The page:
Minced lobster, sliced lotus root, I believe mushrooms, all wrapped in tofu skin, topped with that gorgeous mayo.


a tiny piece of fabulous fried pork in a yeast batter came atop a little dish that covered a small bowl…

filled with simply marvelous, fragrant, lard-cooked rice with scallions.

So incredibly good, rich, and simple. We were told that this was served in many households when money was tight - perfect comfort food.

By this point we were having most of everything packed after a taste or two.
This soup was just too much - a deep urn full of all the elements we’d already had in the other dishes - scallops, ham, shrimp, pork skin, tofu, dates, lotus, etc., in a lovely broth - but we were just too full. most of it got packed to go.

gorgeous poached greens (we were told mustard greens although they tasted more like a choy of some sort) with garlic in a scallop broth was a welcome, light break.

it actually made me sad when this arrived:

because I was so full! Still, I ate one luscious bao stuffed with that utterly delightful pork and, per our server’s suggestion, dipped it into the deep, rich, savory broth. This was probably my favorite dish, in a night full of incredible dishes.

Dessert number one was this sweet “almond” “tofu” dish:

the liquid was apricot seed milk, often mistaken for almond, and there were cubes of what I believe was tofu; the white fish was made of the same. the darker fish was made with sesame seed and had a nice, nutty flavor. Served with Oriental Beauty tea.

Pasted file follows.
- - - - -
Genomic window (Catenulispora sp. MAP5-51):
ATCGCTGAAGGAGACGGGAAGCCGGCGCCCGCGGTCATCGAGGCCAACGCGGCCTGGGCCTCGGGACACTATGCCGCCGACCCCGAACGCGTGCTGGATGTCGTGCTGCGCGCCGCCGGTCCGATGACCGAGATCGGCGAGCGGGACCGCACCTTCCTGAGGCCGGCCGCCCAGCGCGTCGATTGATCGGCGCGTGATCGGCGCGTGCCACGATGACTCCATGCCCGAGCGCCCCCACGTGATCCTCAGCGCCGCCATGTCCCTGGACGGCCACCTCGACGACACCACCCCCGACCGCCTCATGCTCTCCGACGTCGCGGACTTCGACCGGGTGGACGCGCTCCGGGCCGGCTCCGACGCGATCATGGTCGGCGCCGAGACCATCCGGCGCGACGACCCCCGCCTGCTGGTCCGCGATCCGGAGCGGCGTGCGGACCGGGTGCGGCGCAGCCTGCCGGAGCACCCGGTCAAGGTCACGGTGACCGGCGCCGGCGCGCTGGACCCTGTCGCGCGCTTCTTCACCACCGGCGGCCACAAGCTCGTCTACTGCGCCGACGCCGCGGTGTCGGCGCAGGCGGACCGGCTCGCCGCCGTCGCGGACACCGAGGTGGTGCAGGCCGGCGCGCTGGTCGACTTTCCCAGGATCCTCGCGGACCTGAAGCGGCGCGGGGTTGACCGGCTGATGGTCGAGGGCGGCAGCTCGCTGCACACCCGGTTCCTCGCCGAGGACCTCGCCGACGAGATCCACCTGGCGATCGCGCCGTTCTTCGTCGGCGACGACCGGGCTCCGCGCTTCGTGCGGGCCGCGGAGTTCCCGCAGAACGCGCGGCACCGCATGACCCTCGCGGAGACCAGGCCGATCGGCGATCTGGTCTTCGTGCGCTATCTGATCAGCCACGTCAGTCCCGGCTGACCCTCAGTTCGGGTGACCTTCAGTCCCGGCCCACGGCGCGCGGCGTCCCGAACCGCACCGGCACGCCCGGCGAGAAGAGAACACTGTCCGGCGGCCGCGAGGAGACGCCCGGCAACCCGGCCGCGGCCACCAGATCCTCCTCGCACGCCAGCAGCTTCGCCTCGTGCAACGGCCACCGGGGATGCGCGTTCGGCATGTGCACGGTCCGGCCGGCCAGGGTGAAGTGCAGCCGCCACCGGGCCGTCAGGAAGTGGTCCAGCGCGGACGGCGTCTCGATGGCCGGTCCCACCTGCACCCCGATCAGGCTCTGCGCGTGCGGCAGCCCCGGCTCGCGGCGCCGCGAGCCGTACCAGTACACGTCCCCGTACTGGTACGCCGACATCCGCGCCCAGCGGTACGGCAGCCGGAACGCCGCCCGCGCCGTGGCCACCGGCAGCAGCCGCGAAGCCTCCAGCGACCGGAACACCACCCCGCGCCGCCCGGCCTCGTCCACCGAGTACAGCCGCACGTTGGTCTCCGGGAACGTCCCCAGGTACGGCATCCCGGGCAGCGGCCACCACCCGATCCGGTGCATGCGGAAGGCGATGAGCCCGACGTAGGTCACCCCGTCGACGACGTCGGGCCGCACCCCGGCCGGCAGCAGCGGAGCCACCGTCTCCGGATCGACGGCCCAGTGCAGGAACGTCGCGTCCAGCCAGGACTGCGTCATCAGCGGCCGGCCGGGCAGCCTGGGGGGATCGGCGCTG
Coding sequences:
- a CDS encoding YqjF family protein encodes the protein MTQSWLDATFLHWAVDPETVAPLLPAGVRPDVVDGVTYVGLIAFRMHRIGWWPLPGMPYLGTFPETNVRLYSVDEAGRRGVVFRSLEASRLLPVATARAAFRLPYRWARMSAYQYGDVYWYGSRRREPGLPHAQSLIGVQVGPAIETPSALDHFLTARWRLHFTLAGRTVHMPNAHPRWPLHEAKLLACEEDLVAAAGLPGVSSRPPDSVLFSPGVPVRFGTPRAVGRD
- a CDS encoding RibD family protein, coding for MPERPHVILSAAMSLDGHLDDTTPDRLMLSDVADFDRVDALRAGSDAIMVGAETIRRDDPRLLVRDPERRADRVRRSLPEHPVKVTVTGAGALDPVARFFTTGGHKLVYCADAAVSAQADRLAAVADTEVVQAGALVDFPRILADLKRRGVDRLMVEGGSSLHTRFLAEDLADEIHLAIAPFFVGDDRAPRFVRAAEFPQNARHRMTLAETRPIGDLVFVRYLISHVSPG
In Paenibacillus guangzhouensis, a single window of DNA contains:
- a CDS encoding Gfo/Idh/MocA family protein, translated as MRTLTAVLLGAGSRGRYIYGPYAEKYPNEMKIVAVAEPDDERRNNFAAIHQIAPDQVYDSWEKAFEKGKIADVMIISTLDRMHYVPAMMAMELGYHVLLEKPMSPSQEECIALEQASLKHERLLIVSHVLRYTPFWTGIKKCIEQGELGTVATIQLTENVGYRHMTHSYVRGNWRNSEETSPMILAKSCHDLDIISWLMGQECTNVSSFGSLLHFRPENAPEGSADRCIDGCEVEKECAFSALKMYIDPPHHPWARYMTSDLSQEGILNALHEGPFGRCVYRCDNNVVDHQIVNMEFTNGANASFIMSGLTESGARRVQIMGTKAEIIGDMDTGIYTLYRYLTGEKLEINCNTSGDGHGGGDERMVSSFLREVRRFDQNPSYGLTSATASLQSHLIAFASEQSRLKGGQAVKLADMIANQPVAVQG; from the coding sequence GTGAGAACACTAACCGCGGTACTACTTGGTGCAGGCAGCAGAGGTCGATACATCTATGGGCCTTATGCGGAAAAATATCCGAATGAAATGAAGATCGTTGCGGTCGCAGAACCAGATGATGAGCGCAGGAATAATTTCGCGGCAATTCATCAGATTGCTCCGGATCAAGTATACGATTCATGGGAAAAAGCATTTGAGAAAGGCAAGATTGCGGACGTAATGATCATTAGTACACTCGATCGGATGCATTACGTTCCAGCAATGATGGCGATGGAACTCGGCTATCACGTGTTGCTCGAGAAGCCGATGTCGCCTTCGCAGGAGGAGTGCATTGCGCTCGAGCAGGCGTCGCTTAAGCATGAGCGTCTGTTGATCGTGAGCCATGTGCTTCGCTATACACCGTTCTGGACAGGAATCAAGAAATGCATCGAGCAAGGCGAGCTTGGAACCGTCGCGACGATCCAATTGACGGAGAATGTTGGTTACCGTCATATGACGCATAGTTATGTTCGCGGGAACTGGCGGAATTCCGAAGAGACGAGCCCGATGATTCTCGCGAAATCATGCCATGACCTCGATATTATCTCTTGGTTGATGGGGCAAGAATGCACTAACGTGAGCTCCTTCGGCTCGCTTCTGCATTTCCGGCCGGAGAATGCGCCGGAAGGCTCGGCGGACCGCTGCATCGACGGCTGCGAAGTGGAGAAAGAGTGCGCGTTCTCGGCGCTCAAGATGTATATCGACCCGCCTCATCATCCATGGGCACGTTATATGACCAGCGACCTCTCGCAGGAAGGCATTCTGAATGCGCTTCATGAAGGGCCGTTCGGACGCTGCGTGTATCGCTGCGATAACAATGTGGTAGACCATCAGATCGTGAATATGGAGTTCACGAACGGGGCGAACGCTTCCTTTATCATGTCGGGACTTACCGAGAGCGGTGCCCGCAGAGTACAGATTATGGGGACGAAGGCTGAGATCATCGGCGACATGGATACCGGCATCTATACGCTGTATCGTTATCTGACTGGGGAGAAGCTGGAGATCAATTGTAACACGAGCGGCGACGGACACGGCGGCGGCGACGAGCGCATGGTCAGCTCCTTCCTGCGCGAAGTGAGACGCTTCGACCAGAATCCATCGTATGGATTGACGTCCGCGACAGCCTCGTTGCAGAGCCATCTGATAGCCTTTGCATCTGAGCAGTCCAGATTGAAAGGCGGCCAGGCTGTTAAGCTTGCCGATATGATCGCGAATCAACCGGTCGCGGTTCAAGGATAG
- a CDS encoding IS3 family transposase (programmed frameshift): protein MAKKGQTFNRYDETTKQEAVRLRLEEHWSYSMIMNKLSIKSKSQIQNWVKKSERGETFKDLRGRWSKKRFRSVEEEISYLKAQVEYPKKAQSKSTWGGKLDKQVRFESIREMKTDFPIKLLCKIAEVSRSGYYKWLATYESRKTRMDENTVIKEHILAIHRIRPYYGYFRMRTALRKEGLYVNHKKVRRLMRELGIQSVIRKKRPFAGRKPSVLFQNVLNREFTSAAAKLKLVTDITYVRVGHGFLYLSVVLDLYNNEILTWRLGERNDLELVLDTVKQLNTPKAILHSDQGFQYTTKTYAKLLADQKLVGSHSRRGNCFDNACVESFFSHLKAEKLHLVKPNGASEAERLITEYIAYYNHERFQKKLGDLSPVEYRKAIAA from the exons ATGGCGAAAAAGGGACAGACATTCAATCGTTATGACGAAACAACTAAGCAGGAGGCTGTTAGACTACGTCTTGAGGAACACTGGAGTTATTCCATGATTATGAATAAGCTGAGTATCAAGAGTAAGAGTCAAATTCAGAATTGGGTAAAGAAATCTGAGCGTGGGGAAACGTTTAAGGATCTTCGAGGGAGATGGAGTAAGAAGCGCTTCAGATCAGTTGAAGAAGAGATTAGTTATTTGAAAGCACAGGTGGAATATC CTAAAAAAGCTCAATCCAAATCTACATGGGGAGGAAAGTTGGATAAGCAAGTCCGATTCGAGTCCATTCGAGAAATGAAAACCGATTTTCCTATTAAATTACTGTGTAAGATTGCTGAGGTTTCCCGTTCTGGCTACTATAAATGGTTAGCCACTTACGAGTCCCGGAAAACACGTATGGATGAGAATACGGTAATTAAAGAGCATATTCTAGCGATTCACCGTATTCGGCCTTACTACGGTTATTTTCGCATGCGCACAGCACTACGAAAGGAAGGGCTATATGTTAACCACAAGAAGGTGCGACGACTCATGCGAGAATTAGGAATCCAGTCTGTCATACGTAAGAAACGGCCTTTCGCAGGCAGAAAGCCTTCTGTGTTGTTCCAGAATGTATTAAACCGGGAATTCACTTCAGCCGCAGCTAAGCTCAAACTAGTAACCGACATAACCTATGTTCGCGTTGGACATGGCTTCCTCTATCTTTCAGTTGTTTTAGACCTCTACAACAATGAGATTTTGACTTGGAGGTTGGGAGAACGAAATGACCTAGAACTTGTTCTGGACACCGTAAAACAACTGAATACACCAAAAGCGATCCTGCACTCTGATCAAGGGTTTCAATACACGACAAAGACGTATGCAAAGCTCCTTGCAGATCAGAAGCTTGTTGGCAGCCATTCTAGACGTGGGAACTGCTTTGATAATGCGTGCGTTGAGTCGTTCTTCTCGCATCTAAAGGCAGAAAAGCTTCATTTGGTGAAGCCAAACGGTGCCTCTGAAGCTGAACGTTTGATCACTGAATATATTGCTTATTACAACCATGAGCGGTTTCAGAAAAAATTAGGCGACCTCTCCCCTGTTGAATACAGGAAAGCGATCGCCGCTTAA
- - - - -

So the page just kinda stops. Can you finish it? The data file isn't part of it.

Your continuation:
the 2nd dessert was a take-home Taiwanese taro and salted egg yolk swirl pastry, and a teabag of oolong tea. I ended sending all of my leftovers home with my friend, so i didn’t get to taste that second dessert, but I’m sure it was good. It’s just such a thoughtful thing to do! And as Angie said - you know us by now, how could we just give you one dessert?

What stood out most, even above the food, was the incredible warmth and friendliness of every person we encountered, and how knowledgeable and eager they were to share the stories of this food, coming to crouch down by our table anytime we had a question. I’m a little in love, i have to admit, with all of them, and with this queer/women/immigrant-owned jewel of a place. I’m not sure if I’d go back to another banquet tasting as it was really just too much food, but I love their regular, ever-changing menu too. And I am glad I went and tried all the thoughtfully prepared, incredibly well executed, exquisite dishes.